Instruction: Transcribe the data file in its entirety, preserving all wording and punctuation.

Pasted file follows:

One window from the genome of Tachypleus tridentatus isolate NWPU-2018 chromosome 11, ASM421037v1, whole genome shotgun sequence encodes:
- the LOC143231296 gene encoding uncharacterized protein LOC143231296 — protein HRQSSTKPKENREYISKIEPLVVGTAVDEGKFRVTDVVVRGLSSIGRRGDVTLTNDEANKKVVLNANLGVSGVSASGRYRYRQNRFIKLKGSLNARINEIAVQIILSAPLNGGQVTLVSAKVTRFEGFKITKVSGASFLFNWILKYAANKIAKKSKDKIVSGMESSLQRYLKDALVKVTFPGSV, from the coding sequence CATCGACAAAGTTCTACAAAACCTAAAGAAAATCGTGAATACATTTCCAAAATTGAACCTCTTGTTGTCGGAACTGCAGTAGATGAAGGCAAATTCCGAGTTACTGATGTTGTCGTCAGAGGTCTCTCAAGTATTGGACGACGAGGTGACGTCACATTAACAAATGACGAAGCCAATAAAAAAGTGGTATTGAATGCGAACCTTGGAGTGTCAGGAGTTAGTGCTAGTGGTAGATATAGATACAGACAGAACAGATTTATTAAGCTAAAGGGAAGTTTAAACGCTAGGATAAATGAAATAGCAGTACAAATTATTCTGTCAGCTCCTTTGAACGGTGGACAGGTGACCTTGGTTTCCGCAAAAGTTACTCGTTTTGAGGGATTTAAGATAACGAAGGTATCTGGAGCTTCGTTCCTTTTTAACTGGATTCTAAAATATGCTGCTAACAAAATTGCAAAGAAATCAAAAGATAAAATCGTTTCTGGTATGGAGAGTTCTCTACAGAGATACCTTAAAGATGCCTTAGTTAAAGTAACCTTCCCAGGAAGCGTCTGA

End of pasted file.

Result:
One window from the genome of Tachypleus tridentatus isolate NWPU-2018 chromosome 11, ASM421037v1, whole genome shotgun sequence encodes:
- the LOC143231296 gene encoding uncharacterized protein LOC143231296 — protein HRQSSTKPKENREYISKIEPLVVGTAVDEGKFRVTDVVVRGLSSIGRRGDVTLTNDEANKKVVLNANLGVSGVSASGRYRYRQNRFIKLKGSLNARINEIAVQIILSAPLNGGQVTLVSAKVTRFEGFKITKVSGASFLFNWILKYAANKIAKKSKDKIVSGMESSLQRYLKDALVKVTFPGSV, from the coding sequence CATCGACAAAGTTCTACAAAACCTAAAGAAAATCGTGAATACATTTCCAAAATTGAACCTCTTGTTGTCGGAACTGCAGTAGATGAAGGCAAATTCCGAGTTACTGATGTTGTCGTCAGAGGTCTCTCAAGTATTGGACGACGAGGTGACGTCACATTAACAAATGACGAAGCCAATAAAAAAGTGGTATTGAATGCGAACCTTGGAGTGTCAGGAGTTAGTGCTAGTGGTAGATATAGATACAGACAGAACAGATTTATTAAGCTAAAGGGAAGTTTAAACGCTAGGATAAATGAAATAGCAGTACAAATTATTCTGTCAGCTCCTTTGAACGGTGGACAGGTGACCTTGGTTTCCGCAAAAGTTACTCGTTTTGAGGGATTTAAGATAACGAAGGTATCTGGAGCTTCGTTCCTTTTTAACTGGATTCTAAAATATGCTGCTAACAAAATTGCAAAGAAATCAAAAGATAAAATCGTTTCTGGTATGGAGAGTTCTCTACAGAGATACCTTAAAGATGCCTTAGTTAAAGTAACCTTCCCAGGAAGCGTCTGA